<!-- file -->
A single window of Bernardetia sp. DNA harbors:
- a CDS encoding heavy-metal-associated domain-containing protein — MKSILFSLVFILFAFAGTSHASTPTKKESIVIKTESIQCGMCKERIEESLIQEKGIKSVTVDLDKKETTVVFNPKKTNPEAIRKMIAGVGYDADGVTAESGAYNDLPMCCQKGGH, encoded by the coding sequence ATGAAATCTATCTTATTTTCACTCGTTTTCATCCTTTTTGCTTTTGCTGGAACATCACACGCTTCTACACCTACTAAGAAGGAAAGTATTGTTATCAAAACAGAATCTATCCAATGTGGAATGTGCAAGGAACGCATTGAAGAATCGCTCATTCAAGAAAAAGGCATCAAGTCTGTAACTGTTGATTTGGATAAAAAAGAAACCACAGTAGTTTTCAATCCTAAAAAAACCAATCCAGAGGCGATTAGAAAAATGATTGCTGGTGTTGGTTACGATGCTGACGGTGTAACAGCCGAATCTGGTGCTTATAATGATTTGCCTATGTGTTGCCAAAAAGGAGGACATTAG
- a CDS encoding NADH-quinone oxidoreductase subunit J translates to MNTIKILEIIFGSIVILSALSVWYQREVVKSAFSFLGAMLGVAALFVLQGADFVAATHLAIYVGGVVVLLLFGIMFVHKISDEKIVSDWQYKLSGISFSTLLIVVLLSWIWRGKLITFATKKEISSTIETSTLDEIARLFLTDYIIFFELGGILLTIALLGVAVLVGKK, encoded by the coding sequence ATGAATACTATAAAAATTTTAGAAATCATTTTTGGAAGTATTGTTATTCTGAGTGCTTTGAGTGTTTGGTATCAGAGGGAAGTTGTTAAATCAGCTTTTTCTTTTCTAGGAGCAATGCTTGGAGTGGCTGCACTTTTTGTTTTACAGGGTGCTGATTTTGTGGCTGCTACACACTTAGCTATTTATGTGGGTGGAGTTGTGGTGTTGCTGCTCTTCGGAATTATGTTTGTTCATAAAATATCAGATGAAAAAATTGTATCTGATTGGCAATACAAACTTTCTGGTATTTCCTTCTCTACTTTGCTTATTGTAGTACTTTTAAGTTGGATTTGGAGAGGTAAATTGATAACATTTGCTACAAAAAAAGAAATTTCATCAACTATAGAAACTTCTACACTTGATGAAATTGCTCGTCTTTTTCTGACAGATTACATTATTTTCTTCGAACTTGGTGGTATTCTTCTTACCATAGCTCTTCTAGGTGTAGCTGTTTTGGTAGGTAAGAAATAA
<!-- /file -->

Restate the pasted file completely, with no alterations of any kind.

A single window of Bernardetia sp. DNA harbors:
- a CDS encoding heavy-metal-associated domain-containing protein — MKSILFSLVFILFAFAGTSHASTPTKKESIVIKTESIQCGMCKERIEESLIQEKGIKSVTVDLDKKETTVVFNPKKTNPEAIRKMIAGVGYDADGVTAESGAYNDLPMCCQKGGH, encoded by the coding sequence ATGAAATCTATCTTATTTTCACTCGTTTTCATCCTTTTTGCTTTTGCTGGAACATCACACGCTTCTACACCTACTAAGAAGGAAAGTATTGTTATCAAAACAGAATCTATCCAATGTGGAATGTGCAAGGAACGCATTGAAGAATCGCTCATTCAAGAAAAAGGCATCAAGTCTGTAACTGTTGATTTGGATAAAAAAGAAACCACAGTAGTTTTCAATCCTAAAAAAACCAATCCAGAGGCGATTAGAAAAATGATTGCTGGTGTTGGTTACGATGCTGACGGTGTAACAGCCGAATCTGGTGCTTATAATGATTTGCCTATGTGTTGCCAAAAAGGAGGACATTAG
- a CDS encoding NADH-quinone oxidoreductase subunit J translates to MNTIKILEIIFGSIVILSALSVWYQREVVKSAFSFLGAMLGVAALFVLQGADFVAATHLAIYVGGVVVLLLFGIMFVHKISDEKIVSDWQYKLSGISFSTLLIVVLLSWIWRGKLITFATKKEISSTIETSTLDEIARLFLTDYIIFFELGGILLTIALLGVAVLVGKK, encoded by the coding sequence ATGAATACTATAAAAATTTTAGAAATCATTTTTGGAAGTATTGTTATTCTGAGTGCTTTGAGTGTTTGGTATCAGAGGGAAGTTGTTAAATCAGCTTTTTCTTTTCTAGGAGCAATGCTTGGAGTGGCTGCACTTTTTGTTTTACAGGGTGCTGATTTTGTGGCTGCTACACACTTAGCTATTTATGTGGGTGGAGTTGTGGTGTTGCTGCTCTTCGGAATTATGTTTGTTCATAAAATATCAGATGAAAAAATTGTATCTGATTGGCAATACAAACTTTCTGGTATTTCCTTCTCTACTTTGCTTATTGTAGTACTTTTAAGTTGGATTTGGAGAGGTAAATTGATAACATTTGCTACAAAAAAAGAAATTTCATCAACTATAGAAACTTCTACACTTGATGAAATTGCTCGTCTTTTTCTGACAGATTACATTATTTTCTTCGAACTTGGTGGTATTCTTCTTACCATAGCTCTTCTAGGTGTAGCTGTTTTGGTAGGTAAGAAATAA